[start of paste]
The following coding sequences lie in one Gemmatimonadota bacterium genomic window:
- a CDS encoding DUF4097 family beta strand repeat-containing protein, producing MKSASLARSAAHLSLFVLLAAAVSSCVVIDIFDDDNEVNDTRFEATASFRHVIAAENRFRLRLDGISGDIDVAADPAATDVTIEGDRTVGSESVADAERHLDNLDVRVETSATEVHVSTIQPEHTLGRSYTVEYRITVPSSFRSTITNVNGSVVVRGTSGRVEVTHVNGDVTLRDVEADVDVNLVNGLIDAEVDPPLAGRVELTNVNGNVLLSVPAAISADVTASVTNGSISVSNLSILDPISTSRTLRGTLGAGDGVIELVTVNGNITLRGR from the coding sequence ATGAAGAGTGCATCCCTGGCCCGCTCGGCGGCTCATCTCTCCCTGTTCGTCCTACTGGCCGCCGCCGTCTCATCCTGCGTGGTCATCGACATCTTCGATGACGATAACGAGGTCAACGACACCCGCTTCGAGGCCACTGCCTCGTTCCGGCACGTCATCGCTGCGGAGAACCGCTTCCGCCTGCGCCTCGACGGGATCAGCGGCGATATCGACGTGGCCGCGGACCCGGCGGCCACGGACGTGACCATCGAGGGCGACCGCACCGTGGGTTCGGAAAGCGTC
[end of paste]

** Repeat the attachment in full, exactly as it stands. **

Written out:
The following coding sequences lie in one Gemmatimonadota bacterium genomic window:
- a CDS encoding DUF4097 family beta strand repeat-containing protein, producing MKSASLARSAAHLSLFVLLAAAVSSCVVIDIFDDDNEVNDTRFEATASFRHVIAAENRFRLRLDGISGDIDVAADPAATDVTIEGDRTVGSESVADAERHLDNLDVRVETSATEVHVSTIQPEHTLGRSYTVEYRITVPSSFRSTITNVNGSVVVRGTSGRVEVTHVNGDVTLRDVEADVDVNLVNGLIDAEVDPPLAGRVELTNVNGNVLLSVPAAISADVTASVTNGSISVSNLSILDPISTSRTLRGTLGAGDGVIELVTVNGNITLRGR from the coding sequence ATGAAGAGTGCATCCCTGGCCCGCTCGGCGGCTCATCTCTCCCTGTTCGTCCTACTGGCCGCCGCCGTCTCATCCTGCGTGGTCATCGACATCTTCGATGACGATAACGAGGTCAACGACACCCGCTTCGAGGCCACTGCCTCGTTCCGGCACGTCATCGCTGCGGAGAACCGCTTCCGCCTGCGCCTCGACGGGATCAGCGGCGATATCGACGTGGCCGCGGACCCGGCGGCCACGGACGTGACCATCGAGGGCGACCGCACCGTGGGTTCGGAAAGCGTC